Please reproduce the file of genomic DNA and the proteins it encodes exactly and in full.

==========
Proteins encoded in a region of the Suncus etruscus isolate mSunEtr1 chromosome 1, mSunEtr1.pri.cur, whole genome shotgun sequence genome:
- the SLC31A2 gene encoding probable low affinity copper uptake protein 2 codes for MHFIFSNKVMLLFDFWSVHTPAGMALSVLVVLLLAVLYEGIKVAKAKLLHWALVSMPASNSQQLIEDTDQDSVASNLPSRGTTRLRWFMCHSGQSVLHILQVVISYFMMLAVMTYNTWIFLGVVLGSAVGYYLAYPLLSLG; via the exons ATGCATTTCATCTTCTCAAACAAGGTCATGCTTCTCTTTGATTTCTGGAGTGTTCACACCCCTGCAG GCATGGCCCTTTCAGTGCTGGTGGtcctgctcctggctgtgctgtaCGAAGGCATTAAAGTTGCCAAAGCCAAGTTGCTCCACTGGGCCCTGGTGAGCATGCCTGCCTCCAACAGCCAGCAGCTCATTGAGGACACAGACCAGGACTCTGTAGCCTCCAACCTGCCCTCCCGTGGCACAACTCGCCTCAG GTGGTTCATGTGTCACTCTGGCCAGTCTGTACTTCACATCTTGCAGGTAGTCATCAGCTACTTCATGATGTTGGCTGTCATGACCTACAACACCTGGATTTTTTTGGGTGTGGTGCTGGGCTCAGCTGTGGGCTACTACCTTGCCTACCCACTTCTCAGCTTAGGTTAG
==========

Proteins encoded in a region of the Suncus etruscus isolate mSunEtr1 chromosome 1, mSunEtr1.pri.cur, whole genome shotgun sequence genome:
- the SLC31A2 gene encoding probable low affinity copper uptake protein 2 codes for MHFIFSNKVMLLFDFWSVHTPAGMALSVLVVLLLAVLYEGIKVAKAKLLHWALVSMPASNSQQLIEDTDQDSVASNLPSRGTTRLRWFMCHSGQSVLHILQVVISYFMMLAVMTYNTWIFLGVVLGSAVGYYLAYPLLSLG; via the exons ATGCATTTCATCTTCTCAAACAAGGTCATGCTTCTCTTTGATTTCTGGAGTGTTCACACCCCTGCAG GCATGGCCCTTTCAGTGCTGGTGGtcctgctcctggctgtgctgtaCGAAGGCATTAAAGTTGCCAAAGCCAAGTTGCTCCACTGGGCCCTGGTGAGCATGCCTGCCTCCAACAGCCAGCAGCTCATTGAGGACACAGACCAGGACTCTGTAGCCTCCAACCTGCCCTCCCGTGGCACAACTCGCCTCAG GTGGTTCATGTGTCACTCTGGCCAGTCTGTACTTCACATCTTGCAGGTAGTCATCAGCTACTTCATGATGTTGGCTGTCATGACCTACAACACCTGGATTTTTTTGGGTGTGGTGCTGGGCTCAGCTGTGGGCTACTACCTTGCCTACCCACTTCTCAGCTTAGGTTAG